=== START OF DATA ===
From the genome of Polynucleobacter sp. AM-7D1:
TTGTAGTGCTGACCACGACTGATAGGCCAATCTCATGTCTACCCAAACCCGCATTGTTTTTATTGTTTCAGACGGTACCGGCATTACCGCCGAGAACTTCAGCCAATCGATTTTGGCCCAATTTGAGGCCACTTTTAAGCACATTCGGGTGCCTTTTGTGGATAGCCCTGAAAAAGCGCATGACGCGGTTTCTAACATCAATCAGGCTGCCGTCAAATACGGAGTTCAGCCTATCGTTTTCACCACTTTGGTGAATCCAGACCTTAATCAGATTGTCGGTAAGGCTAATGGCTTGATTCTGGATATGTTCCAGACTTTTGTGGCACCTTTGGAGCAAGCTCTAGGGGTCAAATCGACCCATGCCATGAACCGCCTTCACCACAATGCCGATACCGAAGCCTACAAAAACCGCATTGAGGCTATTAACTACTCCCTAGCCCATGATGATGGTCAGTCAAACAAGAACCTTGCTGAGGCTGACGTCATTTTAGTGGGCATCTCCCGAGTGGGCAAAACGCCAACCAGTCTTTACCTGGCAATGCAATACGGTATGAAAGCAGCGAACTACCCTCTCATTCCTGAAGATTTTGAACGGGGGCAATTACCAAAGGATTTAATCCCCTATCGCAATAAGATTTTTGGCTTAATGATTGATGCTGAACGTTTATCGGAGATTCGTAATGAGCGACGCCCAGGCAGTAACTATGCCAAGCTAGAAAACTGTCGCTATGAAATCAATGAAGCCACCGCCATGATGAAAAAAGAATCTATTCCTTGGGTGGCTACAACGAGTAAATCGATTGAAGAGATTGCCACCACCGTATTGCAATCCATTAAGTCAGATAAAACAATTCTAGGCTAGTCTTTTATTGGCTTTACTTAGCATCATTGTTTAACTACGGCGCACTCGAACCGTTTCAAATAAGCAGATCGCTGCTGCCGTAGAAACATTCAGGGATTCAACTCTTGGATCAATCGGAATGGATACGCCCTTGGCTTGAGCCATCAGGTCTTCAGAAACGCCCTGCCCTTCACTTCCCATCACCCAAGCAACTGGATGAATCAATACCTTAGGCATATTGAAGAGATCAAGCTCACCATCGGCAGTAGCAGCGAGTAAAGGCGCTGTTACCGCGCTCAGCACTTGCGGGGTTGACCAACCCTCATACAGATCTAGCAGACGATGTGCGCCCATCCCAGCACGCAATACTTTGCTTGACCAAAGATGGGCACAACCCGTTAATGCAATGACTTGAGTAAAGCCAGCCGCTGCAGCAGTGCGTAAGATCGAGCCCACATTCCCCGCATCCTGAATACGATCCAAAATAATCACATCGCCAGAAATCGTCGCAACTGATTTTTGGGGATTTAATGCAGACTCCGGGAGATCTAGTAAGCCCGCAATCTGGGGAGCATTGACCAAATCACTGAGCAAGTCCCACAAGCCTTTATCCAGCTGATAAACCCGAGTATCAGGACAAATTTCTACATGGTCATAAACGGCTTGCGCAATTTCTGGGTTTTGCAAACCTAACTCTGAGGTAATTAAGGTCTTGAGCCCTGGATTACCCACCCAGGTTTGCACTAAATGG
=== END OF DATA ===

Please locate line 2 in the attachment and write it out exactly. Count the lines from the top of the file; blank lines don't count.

TTGTAGTGCTGACCACGACTGATAGGCCAATCTCATGTCTACCCAAACCCGCATTGTTTTTATTGTTTCAGACGGTACCGGCATTACCGCCGAGAACTTCAGCCAATCGATTTTGGCCCAATTTGAGGCCACTTTTAAGCACATTCGGGTGCCTTTTGTGGATAGCCCTGAAAAAGCGCATGACGCGGTTTCTAACATCAATCAGGCTGCCGTCAAATACGGAGTTCAGCCTATCGTTTTCACCACTTTGGTGAATCCAGACCTTAATCAGATTGTCGGTAAGGCTAATGGCTTGATTCTGGATATGTTCCAGACTTTTGTGGCACCTTTGGAGCAAGCTCTAGGGGTCAAATCGACCCATGCCATGAACCGCCTTCACCACAATGCCGATACCGAAGCCTACAAAAACCGCATTGAGGCTATTAACTACTCCCTAGCCCATGATGATGGTCAGTCAAACAAGAACCTTGCTGAGGCTGACGTCATTTTAGTGGGCATCTCCCGAGTGGGCAAAACGCCAACCAGTCTTTACCTGGCAATGCAATACGGTATGAAAGCAGCGAACTACCCTCTCATTCCTGAAGATTTTGAACGGGGGCAATTACCAAAGGATTTAATCCCCTATCGCAATAAGATTTTTGGCTTAATGATTGATGCTGAACGTTTATCGGAGATTCGTAATGAGCGACGCCCAGGCAGTAACTATGCCAAGCTAGAAAACTGTCGCTATGAAATCAATGAAGCCACCGCCATGATGAAAAAAGAATCTATTCCTTGGGTGGCTACAACGAGTAAATCGATTGAAGAGATTGCCACCACCGTATTGCAATCCATTAAGTCAGATAAAACAATTCTAGGCTAGTCTTTTATTGGCTTTACTTAGCATCATTGTTTAACTACGGCGCACTCGAACCGTTTCAAATAAGCAGATCGCTGCTGCCGTAGAAACATTCAGGGATTCAACTCTTGGATCAATCGGAATGGATACGCCCTTGGCTTGAGCCATCAGGTCTTCAGAAACGCCCTGCCCTTCACTTCCCATCACCCAAGCAACTGGATGAATCAATACCTTAGGCATATTGAAGAGATCAAGCTCACCATCGGCAGTAGCAGCGAGTAAAGGCGCTGTTACCGCGCTCAGCACTTGCGGGGTTGACCAACCCTCATACAGATCTAGCAGACGATGTGCGCCCATCCCAGCACGCAATACTTTGCTTGACCAAAGATGGGCACAACCCGTTAATGCAATGACTTGAGTAAAGCCAGCCGCTGCAGCAGTGCGTAAGATCGAGCCCACATTCCCCGCATCCTGAATACGATCCAAAATAATCACATCGCCAGAAATCGTCGCAACTGATTTTTGGGGATTTAATGCAGACTCCGGGAGATCTAGTAAGCCCGCAATCTGGGGAGCATTGACCAAATCACTGAGCAAGTCCCACAAGCCTTTATCCAGCTGATAAACCCGAGTATCAGGACAAATTTCTACATGGTCATAAACGGCTTGCGCAATTTCTGGGTTTTGCAAACCTAACTCTGAGGTAATTAAGGTCTTGAGCCCTGGATTACCCACCCAGGTTTGCACTAAATGG